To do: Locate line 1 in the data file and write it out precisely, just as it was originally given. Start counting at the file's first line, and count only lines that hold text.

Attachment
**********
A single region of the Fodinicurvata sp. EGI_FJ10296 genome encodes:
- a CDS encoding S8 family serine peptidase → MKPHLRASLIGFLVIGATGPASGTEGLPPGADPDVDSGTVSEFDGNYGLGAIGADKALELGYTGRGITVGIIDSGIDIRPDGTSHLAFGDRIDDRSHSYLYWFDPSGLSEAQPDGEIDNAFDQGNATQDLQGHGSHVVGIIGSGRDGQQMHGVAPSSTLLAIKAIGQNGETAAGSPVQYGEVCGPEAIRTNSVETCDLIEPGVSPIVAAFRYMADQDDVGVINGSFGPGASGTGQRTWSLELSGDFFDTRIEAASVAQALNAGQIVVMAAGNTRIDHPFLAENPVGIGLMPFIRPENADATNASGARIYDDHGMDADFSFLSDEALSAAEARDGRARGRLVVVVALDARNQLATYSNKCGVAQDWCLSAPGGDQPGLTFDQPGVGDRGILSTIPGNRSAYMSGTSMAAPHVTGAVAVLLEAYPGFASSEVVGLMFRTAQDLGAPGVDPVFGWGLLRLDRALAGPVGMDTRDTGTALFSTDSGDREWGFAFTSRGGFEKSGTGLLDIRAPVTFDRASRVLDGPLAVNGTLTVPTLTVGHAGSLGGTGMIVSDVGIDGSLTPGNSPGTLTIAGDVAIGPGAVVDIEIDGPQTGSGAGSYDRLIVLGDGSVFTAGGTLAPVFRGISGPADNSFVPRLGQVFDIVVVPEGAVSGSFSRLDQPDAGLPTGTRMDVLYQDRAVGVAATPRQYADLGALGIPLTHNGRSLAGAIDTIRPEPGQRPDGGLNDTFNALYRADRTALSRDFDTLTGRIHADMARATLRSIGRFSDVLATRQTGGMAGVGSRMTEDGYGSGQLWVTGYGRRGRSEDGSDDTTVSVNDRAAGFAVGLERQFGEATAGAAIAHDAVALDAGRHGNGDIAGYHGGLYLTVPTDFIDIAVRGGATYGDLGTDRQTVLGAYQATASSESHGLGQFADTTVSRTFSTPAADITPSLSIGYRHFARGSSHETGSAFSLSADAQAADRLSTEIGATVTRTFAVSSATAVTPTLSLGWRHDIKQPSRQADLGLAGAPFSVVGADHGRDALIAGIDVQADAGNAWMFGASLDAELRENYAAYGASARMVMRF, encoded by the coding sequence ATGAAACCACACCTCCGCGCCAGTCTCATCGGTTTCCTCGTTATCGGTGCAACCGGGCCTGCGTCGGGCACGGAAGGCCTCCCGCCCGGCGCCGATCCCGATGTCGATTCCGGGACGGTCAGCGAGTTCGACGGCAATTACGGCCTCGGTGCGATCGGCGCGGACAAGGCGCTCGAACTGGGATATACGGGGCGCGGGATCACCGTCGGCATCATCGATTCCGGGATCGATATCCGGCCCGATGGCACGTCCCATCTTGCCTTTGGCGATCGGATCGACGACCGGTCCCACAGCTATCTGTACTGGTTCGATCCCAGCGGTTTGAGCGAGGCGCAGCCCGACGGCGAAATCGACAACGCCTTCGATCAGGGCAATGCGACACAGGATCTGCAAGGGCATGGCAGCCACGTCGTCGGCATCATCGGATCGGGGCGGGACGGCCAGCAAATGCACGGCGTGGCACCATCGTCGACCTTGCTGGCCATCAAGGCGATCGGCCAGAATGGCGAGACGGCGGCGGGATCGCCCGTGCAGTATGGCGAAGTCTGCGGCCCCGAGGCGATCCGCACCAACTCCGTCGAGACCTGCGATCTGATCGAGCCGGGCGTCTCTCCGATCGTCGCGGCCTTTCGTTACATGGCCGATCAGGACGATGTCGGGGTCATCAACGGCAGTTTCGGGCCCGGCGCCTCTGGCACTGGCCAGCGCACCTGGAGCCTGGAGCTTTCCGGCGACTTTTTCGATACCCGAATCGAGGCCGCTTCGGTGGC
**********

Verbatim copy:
A single region of the Fodinicurvata sp. EGI_FJ10296 genome encodes: